§ 2504. Involuntary manslaughter

(a) General rule.—A person is guilty of involuntary manslaughter when as a direct result of the doing of an unlawful act in a reckless or grossly negligent manner, or the doing of a lawful act in a reckless or grossly negligent manner, he causes the death of another person.

18 Pa.C.S.A. § 2504(a).

§ 2701. Simple assault

(a) Offense defined.—A person is guilty of assault if he:

* * * * * *

(2) negligently causes bodily injury to another with a deadly weapon;

18 Pa.C.S.A. § 2701(a)(2).

§ 2705. Recklessly endangering another person

A person commits a misdemeanor of the second degree if he recklessly engages in conduct which places or may place another person in danger of death or serious bodily injury.

18 Pa.C.S.A. § 2705.

¶ 6 In the criminal information, the Commonwealth cited the various summary traffic offenses (i.e., racing, driving on roadways laned for traffic, driving at safe speed, careless driving, and reckless driving) as the underlying acts which, in turn, were part of the misdemeanor and felony counts. For example, the summary traffic offenses were alleged as the conduct constituting a "violation of any law" which violation is an element of homicide by vehicle. See 75 Pa.C.S.A. § 3732; Criminal Information, 05/08/06, at Count 1. Similarly, each vehicle summary offense was alleged as "an unlawful act" done in a "reckless or grossly negligent manner" as part of involuntary manslaughter. See 18 Pa. C.S.A. § 2504; Criminal Information, 05/08/06, at Count 2. Also, the traffic summaries were set forth as the negligent conduct causing bodily injury in the simple assault count and as the reckless conduct in the charge of recklessly endangering another person (REAP). See 18 Pa.C.S.A. §§ 2701(a)(2), 2705; Criminal Information, 05/08/06, at Counts 3-6.

¶ 7 Also relevant to our analysis are several principles concerning habeas corpus petitions. A petition for writ of habeas corpus is the correct method for a defendant to test whether the Commonwealth has, before trial, established a prima facie case. Commonwealth v. Karlson, 449 Pa.Super. 378, 674 A.2d 249, 251 (1996). To demonstrate that a prima facie case exists, the Commonwealth must produce evidence of every material element of the charged offense(s) as well as the defendant's complicity therein. Commonwealth v. Fowlin, 450 Pa.Super. 489, 676 A.2d 665, 673 (1996). In an effort to meet its burden, the Commonwealth may utilize the evidence presented at the preliminary hearing and also may submit additional proof. Id.

¶ 8 Proof beyond a reasonable doubt is not required at the habeas stage, but the Commonwealth's evidence must be of such that, if accepted as true, it would justify a trial court in submitting the case to a jury. Id. Additionally, in the course of deciding a habeas petition, a court must view the evidence and its reasonable inferences in the light most favorable to the Commonwealth. Id. Suspicion and conjecture, however, are unacceptable. Id.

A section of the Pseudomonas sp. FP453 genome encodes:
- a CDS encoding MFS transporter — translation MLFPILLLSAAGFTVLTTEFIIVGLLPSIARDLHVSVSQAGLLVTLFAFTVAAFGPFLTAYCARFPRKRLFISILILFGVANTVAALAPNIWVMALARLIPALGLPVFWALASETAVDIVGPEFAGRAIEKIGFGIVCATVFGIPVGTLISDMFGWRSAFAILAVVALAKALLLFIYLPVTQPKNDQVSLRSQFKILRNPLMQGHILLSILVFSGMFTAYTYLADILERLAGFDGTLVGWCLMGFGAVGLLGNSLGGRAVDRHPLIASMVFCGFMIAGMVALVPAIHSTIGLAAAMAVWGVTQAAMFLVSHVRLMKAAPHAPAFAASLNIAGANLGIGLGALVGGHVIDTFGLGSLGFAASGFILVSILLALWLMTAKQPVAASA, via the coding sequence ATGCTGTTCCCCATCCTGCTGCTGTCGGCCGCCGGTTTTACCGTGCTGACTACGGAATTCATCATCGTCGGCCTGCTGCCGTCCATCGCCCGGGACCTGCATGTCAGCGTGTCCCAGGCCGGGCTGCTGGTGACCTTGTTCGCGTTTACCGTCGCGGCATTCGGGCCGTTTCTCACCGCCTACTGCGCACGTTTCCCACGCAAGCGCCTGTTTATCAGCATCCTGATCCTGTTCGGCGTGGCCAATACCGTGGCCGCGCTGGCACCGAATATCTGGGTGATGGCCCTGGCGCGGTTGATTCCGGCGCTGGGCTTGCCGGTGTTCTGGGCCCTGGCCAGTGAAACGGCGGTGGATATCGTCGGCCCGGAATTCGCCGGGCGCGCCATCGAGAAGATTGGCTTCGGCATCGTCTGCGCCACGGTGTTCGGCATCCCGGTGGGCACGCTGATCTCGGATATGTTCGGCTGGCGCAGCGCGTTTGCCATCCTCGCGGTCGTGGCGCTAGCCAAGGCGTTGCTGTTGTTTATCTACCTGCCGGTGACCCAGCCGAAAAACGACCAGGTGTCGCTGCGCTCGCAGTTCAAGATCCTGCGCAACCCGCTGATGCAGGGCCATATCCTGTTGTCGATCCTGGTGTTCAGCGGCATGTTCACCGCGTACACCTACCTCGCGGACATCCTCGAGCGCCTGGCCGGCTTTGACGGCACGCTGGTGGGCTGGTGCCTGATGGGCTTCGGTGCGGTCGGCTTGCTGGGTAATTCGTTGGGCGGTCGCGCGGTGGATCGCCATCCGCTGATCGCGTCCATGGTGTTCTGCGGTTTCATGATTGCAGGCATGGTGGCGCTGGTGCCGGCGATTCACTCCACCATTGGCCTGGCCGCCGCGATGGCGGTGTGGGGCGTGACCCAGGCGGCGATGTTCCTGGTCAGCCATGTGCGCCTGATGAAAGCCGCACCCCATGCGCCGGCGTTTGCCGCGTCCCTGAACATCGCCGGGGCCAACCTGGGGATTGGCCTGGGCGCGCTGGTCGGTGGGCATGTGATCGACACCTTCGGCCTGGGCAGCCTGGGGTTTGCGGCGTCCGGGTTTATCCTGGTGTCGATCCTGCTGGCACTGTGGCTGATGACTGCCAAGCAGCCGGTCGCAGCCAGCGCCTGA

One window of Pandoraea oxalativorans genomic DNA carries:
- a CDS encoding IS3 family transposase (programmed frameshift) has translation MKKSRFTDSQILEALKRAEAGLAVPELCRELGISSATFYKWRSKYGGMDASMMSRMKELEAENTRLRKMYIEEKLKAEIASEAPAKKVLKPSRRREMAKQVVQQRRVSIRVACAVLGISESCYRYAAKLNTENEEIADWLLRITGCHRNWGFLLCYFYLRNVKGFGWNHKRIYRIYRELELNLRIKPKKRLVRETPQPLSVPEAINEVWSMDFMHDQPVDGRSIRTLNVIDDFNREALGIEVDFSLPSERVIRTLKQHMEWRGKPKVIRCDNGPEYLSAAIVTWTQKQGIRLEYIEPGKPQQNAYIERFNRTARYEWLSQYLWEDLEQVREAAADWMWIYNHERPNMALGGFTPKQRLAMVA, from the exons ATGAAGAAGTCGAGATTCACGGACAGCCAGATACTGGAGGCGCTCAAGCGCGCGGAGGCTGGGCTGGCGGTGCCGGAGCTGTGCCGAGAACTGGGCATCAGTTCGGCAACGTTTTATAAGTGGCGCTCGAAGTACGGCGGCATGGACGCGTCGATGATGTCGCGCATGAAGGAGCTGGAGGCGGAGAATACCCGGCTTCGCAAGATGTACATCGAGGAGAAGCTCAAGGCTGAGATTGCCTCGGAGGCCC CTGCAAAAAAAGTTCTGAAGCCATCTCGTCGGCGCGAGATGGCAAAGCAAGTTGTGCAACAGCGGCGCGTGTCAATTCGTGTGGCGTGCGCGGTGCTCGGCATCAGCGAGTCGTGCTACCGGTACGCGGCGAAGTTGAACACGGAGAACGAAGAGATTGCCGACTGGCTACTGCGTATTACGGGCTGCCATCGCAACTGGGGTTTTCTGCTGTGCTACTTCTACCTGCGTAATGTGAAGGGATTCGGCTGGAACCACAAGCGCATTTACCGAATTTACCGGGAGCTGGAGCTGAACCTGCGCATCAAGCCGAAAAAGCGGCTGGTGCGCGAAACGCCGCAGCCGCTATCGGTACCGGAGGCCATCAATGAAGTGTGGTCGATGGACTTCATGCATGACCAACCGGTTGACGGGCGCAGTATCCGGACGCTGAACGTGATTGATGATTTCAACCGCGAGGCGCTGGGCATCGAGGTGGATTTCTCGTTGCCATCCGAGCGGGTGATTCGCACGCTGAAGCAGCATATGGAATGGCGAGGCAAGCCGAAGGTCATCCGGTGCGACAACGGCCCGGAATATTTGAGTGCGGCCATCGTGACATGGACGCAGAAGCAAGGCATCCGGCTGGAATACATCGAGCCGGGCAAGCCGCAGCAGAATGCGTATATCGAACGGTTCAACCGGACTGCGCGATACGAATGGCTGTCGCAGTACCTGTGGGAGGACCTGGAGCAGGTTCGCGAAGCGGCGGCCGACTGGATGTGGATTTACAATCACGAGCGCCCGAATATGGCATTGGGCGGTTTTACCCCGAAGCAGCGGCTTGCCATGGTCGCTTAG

¶ 9 On appeal, a trial court's decision to grant or deny a petition for a writ of habeas corpus will not be reversed absent an abuse of discretion. Karlson, 674 A.2d at 251. An abuse of discretion is not a mere error in judgment. Commonwealth v. Hardy, 918 A.2d 766, 776 (Pa.Super.2007). Instead, it involves bias, prejudice, partiality, ill-will, manifest unreasonableness, or a misapplication of the law. Id. In contrast, a proper exercise of discretion conforms to the law and the facts of record. Id.


¶ 10 Viewed most favorably to the Commonwealth, the evidence from the preliminary hearing and the habeas hearing reveals the following facts. Appellee and several friends were traveling along Route 61 North in three vehicles. The road was wet; the evening was misty. Appellee was driving one of the three cars. At various points along the way, all three drivers would pass each other and then move back into their original lane. Additionally, Appellee and at least one of the other two drivers were, at times, traveling well beyond the speed limit, apparently reaching eighty-five miles per hour.

¶ 11 Matthew Pritchard, the driver of one of the vehicles, testified that Appellee and he were "messing around" as they drove. N.T., 07/12/06, at 13. When questioned by the Commonwealth, Pritchard's testimony also included the following exchange:

Q.: Okay. And that messing around, tell us what you mean by messing around?

A.: Having, like having the front of the car ahead of the other one.

Q.: You were trying to have . . . You were each trying to have your car —

A.: Yeah.

Q.: — ahead of each other?

A.: Yes.

N.T., 07/12/06, at 13, 14.

¶ 12 Eventually, the three...